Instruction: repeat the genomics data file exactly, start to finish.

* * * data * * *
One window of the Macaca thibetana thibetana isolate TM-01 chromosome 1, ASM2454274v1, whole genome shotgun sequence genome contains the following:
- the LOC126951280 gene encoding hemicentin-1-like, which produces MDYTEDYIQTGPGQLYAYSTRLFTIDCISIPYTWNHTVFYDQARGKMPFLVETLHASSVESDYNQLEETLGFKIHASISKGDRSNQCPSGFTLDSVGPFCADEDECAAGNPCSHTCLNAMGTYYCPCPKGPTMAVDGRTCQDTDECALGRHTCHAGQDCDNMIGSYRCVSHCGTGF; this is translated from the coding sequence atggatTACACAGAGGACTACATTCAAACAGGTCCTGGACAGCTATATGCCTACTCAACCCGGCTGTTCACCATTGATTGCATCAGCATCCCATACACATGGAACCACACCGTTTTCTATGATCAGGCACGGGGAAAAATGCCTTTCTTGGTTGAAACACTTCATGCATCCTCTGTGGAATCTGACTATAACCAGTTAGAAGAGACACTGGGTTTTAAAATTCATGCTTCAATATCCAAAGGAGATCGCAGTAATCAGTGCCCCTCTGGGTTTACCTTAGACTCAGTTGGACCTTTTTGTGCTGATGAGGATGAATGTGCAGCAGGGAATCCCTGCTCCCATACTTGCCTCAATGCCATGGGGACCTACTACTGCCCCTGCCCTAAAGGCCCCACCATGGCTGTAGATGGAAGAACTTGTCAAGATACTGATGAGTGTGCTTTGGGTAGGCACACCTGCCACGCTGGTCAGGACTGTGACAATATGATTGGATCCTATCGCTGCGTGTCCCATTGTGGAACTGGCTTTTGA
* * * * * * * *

One window of the Macaca thibetana thibetana isolate TM-01 chromosome 1, ASM2454274v1, whole genome shotgun sequence genome contains the following:
- the LOC126951280 gene encoding hemicentin-1-like, which produces MDYTEDYIQTGPGQLYAYSTRLFTIDCISIPYTWNHTVFYDQARGKMPFLVETLHASSVESDYNQLEETLGFKIHASISKGDRSNQCPSGFTLDSVGPFCADEDECAAGNPCSHTCLNAMGTYYCPCPKGPTMAVDGRTCQDTDECALGRHTCHAGQDCDNMIGSYRCVSHCGTGF; this is translated from the coding sequence atggatTACACAGAGGACTACATTCAAACAGGTCCTGGACAGCTATATGCCTACTCAACCCGGCTGTTCACCATTGATTGCATCAGCATCCCATACACATGGAACCACACCGTTTTCTATGATCAGGCACGGGGAAAAATGCCTTTCTTGGTTGAAACACTTCATGCATCCTCTGTGGAATCTGACTATAACCAGTTAGAAGAGACACTGGGTTTTAAAATTCATGCTTCAATATCCAAAGGAGATCGCAGTAATCAGTGCCCCTCTGGGTTTACCTTAGACTCAGTTGGACCTTTTTGTGCTGATGAGGATGAATGTGCAGCAGGGAATCCCTGCTCCCATACTTGCCTCAATGCCATGGGGACCTACTACTGCCCCTGCCCTAAAGGCCCCACCATGGCTGTAGATGGAAGAACTTGTCAAGATACTGATGAGTGTGCTTTGGGTAGGCACACCTGCCACGCTGGTCAGGACTGTGACAATATGATTGGATCCTATCGCTGCGTGTCCCATTGTGGAACTGGCTTTTGA